Dinner was odd. The Indian option seemed to be the best bet each night - a vegetable curry on the first night and a curried butter fish later in the cruise being very good. Other choices failed to deliver - particularly a really bad roast turkey and the worst soup we’ve ever had the misfortune to sample. It was listed as “chilled papaya and chilli”; so help us, we imagined some sort of interesting re-interpretation of gazpacho. Instead, what arrived was pale pink cream. It was indescribably bad - tasteless, freezing cold, awful mouth feel. Desserts were, well, traditional and, seemingly, sized to suit a calorie controlled diet.
It should be noted that all portions in the Main Dining Room were laughable - always very small. You will have noted the generous serving of two whole rings of calamari in the picture above. We were also served a slice of cheesecake the size of a pinky - they surely had to use a medical scalpel to slice them so thinly.
Service in the Main Dining Room was pretty slow, although our waiter did become particularly attentive - I suspect because we were the only people ordering wine that wasn’t on the all-inclusive list, so the only ones signing a bill and tipping him.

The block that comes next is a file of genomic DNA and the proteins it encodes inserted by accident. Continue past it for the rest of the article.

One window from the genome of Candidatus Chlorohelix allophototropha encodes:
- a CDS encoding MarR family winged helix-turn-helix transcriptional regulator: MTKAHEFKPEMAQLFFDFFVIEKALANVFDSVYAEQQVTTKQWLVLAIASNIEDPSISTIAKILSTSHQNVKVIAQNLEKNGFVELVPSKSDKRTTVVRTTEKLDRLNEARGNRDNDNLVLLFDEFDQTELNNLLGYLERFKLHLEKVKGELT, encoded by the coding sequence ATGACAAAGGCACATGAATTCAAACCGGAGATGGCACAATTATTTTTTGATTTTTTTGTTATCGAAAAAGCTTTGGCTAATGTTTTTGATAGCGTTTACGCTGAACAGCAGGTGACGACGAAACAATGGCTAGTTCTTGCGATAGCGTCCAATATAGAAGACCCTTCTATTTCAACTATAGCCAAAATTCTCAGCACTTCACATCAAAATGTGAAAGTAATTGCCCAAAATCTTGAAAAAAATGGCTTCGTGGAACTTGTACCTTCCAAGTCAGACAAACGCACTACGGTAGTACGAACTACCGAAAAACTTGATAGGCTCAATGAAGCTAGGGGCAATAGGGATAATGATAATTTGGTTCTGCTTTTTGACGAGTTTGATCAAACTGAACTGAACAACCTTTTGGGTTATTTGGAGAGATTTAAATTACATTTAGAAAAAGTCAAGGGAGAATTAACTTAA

We did eat in “The Grill” premium restaurant one night - service was good, but the menu was unimaginative. None of the steak options appealed, so we ended up with a caesar salad then an overcooked “fish mixed grill”. As mentioned earlier, this “restaurant” is in an odd location, at the back of the buffet. The evening was also slightly marred by a very odd couple seated at a table nearby who clearly had an issue with us, asked to move, then sat across the room, glaring at us and clearly discussing us with the, presumably disinterested, family now seated next to them. We never did establish what the issue was - the, clearly mortified, waiter was discrete. The thought that we were talking too loudly occured (one of the party has hearing issues) but that had never been a problem in three previous decades of eating out. Maybe we were dressed to casually, although we did double-check that the formal dress code did not apply in The Grill. All very strange; although, as we’ll detail in a subsequent post, Fred Olsen does seem to attract a higher proportion of people we’d normally try our best to avoid than any other line we’ve come across.